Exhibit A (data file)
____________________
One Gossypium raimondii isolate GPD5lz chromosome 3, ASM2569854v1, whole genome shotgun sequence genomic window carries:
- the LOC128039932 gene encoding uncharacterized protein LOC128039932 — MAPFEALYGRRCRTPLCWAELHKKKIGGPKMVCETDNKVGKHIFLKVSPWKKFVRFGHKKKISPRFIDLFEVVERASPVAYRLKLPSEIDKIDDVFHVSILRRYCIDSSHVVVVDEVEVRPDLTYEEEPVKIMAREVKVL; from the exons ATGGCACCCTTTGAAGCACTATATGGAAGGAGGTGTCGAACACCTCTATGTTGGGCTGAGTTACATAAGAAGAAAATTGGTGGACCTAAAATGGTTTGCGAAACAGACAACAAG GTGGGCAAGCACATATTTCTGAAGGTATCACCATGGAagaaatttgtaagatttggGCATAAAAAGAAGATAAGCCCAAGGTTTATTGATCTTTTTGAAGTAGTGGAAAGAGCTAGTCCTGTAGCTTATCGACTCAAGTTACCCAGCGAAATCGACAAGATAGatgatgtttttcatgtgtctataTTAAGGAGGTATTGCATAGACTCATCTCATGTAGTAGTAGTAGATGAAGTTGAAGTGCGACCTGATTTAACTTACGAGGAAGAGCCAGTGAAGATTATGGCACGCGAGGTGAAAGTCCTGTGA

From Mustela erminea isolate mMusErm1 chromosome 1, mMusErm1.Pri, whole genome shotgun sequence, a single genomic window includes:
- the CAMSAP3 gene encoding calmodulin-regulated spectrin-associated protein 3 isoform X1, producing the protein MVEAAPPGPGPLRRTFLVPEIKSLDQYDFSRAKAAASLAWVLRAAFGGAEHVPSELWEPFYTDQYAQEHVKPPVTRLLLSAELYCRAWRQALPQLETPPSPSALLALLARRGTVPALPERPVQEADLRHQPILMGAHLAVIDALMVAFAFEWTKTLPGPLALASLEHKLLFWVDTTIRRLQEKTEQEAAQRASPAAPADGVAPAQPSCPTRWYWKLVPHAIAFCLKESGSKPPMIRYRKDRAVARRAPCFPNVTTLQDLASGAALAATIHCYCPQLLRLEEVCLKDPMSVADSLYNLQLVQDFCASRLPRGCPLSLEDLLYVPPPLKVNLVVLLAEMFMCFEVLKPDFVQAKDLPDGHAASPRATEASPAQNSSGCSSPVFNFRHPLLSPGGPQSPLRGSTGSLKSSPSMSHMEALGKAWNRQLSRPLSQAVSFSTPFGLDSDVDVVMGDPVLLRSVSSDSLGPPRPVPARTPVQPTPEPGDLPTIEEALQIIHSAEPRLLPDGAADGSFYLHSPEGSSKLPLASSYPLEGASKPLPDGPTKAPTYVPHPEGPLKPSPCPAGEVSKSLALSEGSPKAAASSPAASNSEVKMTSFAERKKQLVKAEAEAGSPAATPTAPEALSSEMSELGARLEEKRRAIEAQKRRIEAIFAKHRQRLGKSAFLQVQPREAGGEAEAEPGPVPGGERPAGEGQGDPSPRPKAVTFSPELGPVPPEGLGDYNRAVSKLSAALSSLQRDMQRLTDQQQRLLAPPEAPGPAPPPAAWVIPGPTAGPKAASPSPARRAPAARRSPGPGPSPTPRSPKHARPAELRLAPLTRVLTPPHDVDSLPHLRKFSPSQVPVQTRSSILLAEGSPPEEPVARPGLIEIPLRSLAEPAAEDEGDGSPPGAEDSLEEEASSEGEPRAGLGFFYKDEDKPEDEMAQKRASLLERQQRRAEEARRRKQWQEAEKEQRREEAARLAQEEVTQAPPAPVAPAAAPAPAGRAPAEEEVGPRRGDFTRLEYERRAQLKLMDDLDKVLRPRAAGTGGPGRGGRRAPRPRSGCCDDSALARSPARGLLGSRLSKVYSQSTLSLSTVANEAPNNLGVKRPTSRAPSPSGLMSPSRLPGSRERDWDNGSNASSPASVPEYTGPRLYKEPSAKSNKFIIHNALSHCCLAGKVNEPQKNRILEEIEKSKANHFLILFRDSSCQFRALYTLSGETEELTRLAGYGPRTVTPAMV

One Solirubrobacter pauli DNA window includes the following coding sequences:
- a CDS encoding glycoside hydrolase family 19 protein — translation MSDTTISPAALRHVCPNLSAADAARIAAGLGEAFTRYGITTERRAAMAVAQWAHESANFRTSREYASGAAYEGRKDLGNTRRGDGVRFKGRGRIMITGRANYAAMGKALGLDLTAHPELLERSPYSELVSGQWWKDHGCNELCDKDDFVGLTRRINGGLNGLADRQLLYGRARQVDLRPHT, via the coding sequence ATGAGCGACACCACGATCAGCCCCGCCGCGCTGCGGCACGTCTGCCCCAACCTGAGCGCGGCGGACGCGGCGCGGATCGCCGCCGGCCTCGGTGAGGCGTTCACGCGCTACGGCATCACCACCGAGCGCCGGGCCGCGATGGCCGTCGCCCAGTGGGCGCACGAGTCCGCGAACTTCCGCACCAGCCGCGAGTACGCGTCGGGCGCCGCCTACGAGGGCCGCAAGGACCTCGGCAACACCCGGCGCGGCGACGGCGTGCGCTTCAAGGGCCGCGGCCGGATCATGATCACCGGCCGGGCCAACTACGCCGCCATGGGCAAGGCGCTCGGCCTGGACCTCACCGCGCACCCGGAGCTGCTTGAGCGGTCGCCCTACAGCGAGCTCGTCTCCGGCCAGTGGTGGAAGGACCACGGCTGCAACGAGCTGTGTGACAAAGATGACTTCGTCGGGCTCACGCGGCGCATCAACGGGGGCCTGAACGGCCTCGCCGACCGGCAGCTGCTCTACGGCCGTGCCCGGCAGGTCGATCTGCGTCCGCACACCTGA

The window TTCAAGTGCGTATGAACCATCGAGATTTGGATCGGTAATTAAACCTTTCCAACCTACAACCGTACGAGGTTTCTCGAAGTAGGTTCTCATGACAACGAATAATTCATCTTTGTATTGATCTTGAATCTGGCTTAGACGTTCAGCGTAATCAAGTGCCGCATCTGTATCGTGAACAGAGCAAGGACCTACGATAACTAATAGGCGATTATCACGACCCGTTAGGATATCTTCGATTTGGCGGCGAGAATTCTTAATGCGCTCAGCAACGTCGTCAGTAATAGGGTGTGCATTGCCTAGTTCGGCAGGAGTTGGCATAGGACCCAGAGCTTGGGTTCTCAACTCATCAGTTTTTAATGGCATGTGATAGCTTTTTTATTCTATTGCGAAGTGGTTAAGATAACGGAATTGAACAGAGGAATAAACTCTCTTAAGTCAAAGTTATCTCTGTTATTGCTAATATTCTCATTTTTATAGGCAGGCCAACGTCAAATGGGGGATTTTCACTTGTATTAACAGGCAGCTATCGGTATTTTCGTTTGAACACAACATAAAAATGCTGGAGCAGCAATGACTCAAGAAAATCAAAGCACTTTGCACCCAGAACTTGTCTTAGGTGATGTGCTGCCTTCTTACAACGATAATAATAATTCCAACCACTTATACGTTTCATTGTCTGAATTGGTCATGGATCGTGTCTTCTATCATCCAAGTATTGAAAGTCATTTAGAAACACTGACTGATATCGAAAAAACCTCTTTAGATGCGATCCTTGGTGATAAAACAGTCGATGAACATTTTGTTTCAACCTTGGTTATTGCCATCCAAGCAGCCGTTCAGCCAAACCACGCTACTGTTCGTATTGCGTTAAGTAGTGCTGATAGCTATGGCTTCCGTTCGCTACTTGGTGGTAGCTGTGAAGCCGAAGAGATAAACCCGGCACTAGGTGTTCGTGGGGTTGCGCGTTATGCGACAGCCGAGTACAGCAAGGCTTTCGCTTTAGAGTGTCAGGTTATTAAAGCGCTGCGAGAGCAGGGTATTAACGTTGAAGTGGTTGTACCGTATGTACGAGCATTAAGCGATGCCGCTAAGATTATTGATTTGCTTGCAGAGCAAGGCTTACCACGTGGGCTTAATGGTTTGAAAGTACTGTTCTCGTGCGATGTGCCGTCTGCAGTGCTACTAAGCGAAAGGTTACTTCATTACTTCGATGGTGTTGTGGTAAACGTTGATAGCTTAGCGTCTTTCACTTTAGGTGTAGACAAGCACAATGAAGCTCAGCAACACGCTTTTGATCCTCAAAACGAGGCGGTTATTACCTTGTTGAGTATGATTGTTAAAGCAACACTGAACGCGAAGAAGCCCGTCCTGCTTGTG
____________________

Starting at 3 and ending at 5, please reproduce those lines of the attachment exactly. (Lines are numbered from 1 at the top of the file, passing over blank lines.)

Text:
From Mustela erminea isolate mMusErm1 chromosome 1, mMusErm1.Pri, whole genome shotgun sequence, a single genomic window includes:
- the CAMSAP3 gene encoding calmodulin-regulated spectrin-associated protein 3 isoform X1, producing the protein MVEAAPPGPGPLRRTFLVPEIKSLDQYDFSRAKAAASLAWVLRAAFGGAEHVPSELWEPFYTDQYAQEHVKPPVTRLLLSAELYCRAWRQALPQLETPPSPSALLALLARRGTVPALPERPVQEADLRHQPILMGAHLAVIDALMVAFAFEWTKTLPGPLALASLEHKLLFWVDTTIRRLQEKTEQEAAQRASPAAPADGVAPAQPSCPTRWYWKLVPHAIAFCLKESGSKPPMIRYRKDRAVARRAPCFPNVTTLQDLASGAALAATIHCYCPQLLRLEEVCLKDPMSVADSLYNLQLVQDFCASRLPRGCPLSLEDLLYVPPPLKVNLVVLLAEMFMCFEVLKPDFVQAKDLPDGHAASPRATEASPAQNSSGCSSPVFNFRHPLLSPGGPQSPLRGSTGSLKSSPSMSHMEALGKAWNRQLSRPLSQAVSFSTPFGLDSDVDVVMGDPVLLRSVSSDSLGPPRPVPARTPVQPTPEPGDLPTIEEALQIIHSAEPRLLPDGAADGSFYLHSPEGSSKLPLASSYPLEGASKPLPDGPTKAPTYVPHPEGPLKPSPCPAGEVSKSLALSEGSPKAAASSPAASNSEVKMTSFAERKKQLVKAEAEAGSPAATPTAPEALSSEMSELGARLEEKRRAIEAQKRRIEAIFAKHRQRLGKSAFLQVQPREAGGEAEAEPGPVPGGERPAGEGQGDPSPRPKAVTFSPELGPVPPEGLGDYNRAVSKLSAALSSLQRDMQRLTDQQQRLLAPPEAPGPAPPPAAWVIPGPTAGPKAASPSPARRAPAARRSPGPGPSPTPRSPKHARPAELRLAPLTRVLTPPHDVDSLPHLRKFSPSQVPVQTRSSILLAEGSPPEEPVARPGLIEIPLRSLAEPAAEDEGDGSPPGAEDSLEEEASSEGEPRAGLGFFYKDEDKPEDEMAQKRASLLERQQRRAEEARRRKQWQEAEKEQRREEAARLAQEEVTQAPPAPVAPAAAPAPAGRAPAEEEVGPRRGDFTRLEYERRAQLKLMDDLDKVLRPRAAGTGGPGRGGRRAPRPRSGCCDDSALARSPARGLLGSRLSKVYSQSTLSLSTVANEAPNNLGVKRPTSRAPSPSGLMSPSRLPGSRERDWDNGSNASSPASVPEYTGPRLYKEPSAKSNKFIIHNALSHCCLAGKVNEPQKNRILEEIEKSKANHFLILFRDSSCQFRALYTLSGETEELTRLAGYGPRTVTPAMV

One Solirubrobacter pauli DNA window includes the following coding sequences: